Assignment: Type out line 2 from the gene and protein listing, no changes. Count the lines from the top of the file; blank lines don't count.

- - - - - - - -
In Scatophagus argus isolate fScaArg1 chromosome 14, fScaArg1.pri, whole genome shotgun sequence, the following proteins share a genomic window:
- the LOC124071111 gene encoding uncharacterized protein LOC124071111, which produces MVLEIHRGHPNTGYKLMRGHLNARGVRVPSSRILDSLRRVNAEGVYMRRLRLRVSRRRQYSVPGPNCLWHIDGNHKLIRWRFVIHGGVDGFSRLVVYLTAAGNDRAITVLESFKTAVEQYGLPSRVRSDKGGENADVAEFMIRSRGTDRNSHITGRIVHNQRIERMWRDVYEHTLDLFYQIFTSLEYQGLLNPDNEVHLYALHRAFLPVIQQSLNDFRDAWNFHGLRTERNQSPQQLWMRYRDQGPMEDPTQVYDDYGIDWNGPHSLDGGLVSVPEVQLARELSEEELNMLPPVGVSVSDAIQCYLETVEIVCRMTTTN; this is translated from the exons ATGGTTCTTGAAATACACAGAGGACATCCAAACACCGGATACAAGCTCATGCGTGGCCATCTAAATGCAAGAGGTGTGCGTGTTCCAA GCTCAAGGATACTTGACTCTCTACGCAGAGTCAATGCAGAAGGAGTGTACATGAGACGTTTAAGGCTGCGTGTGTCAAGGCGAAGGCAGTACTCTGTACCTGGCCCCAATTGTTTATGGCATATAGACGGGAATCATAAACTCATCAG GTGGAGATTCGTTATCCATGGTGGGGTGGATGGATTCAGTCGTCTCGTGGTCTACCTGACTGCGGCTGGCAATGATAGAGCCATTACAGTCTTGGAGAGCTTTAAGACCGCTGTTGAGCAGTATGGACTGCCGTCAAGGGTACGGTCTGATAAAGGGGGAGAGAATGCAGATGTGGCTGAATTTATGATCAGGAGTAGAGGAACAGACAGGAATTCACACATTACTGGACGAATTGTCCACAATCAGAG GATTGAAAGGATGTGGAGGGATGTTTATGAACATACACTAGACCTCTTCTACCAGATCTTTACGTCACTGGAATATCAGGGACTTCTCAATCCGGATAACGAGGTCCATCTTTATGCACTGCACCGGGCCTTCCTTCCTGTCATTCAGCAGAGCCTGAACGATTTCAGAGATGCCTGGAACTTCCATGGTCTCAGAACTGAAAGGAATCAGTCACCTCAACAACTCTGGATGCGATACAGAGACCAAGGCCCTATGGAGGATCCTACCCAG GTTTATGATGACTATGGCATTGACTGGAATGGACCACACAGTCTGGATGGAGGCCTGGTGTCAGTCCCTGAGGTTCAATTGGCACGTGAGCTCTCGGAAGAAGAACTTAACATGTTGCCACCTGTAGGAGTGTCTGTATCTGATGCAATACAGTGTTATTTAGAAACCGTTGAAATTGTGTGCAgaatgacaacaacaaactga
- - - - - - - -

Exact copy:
- the LOC124071111 gene encoding uncharacterized protein LOC124071111, which produces MVLEIHRGHPNTGYKLMRGHLNARGVRVPSSRILDSLRRVNAEGVYMRRLRLRVSRRRQYSVPGPNCLWHIDGNHKLIRWRFVIHGGVDGFSRLVVYLTAAGNDRAITVLESFKTAVEQYGLPSRVRSDKGGENADVAEFMIRSRGTDRNSHITGRIVHNQRIERMWRDVYEHTLDLFYQIFTSLEYQGLLNPDNEVHLYALHRAFLPVIQQSLNDFRDAWNFHGLRTERNQSPQQLWMRYRDQGPMEDPTQVYDDYGIDWNGPHSLDGGLVSVPEVQLARELSEEELNMLPPVGVSVSDAIQCYLETVEIVCRMTTTN; this is translated from the exons ATGGTTCTTGAAATACACAGAGGACATCCAAACACCGGATACAAGCTCATGCGTGGCCATCTAAATGCAAGAGGTGTGCGTGTTCCAA GCTCAAGGATACTTGACTCTCTACGCAGAGTCAATGCAGAAGGAGTGTACATGAGACGTTTAAGGCTGCGTGTGTCAAGGCGAAGGCAGTACTCTGTACCTGGCCCCAATTGTTTATGGCATATAGACGGGAATCATAAACTCATCAG GTGGAGATTCGTTATCCATGGTGGGGTGGATGGATTCAGTCGTCTCGTGGTCTACCTGACTGCGGCTGGCAATGATAGAGCCATTACAGTCTTGGAGAGCTTTAAGACCGCTGTTGAGCAGTATGGACTGCCGTCAAGGGTACGGTCTGATAAAGGGGGAGAGAATGCAGATGTGGCTGAATTTATGATCAGGAGTAGAGGAACAGACAGGAATTCACACATTACTGGACGAATTGTCCACAATCAGAG GATTGAAAGGATGTGGAGGGATGTTTATGAACATACACTAGACCTCTTCTACCAGATCTTTACGTCACTGGAATATCAGGGACTTCTCAATCCGGATAACGAGGTCCATCTTTATGCACTGCACCGGGCCTTCCTTCCTGTCATTCAGCAGAGCCTGAACGATTTCAGAGATGCCTGGAACTTCCATGGTCTCAGAACTGAAAGGAATCAGTCACCTCAACAACTCTGGATGCGATACAGAGACCAAGGCCCTATGGAGGATCCTACCCAG GTTTATGATGACTATGGCATTGACTGGAATGGACCACACAGTCTGGATGGAGGCCTGGTGTCAGTCCCTGAGGTTCAATTGGCACGTGAGCTCTCGGAAGAAGAACTTAACATGTTGCCACCTGTAGGAGTGTCTGTATCTGATGCAATACAGTGTTATTTAGAAACCGTTGAAATTGTGTGCAgaatgacaacaacaaactga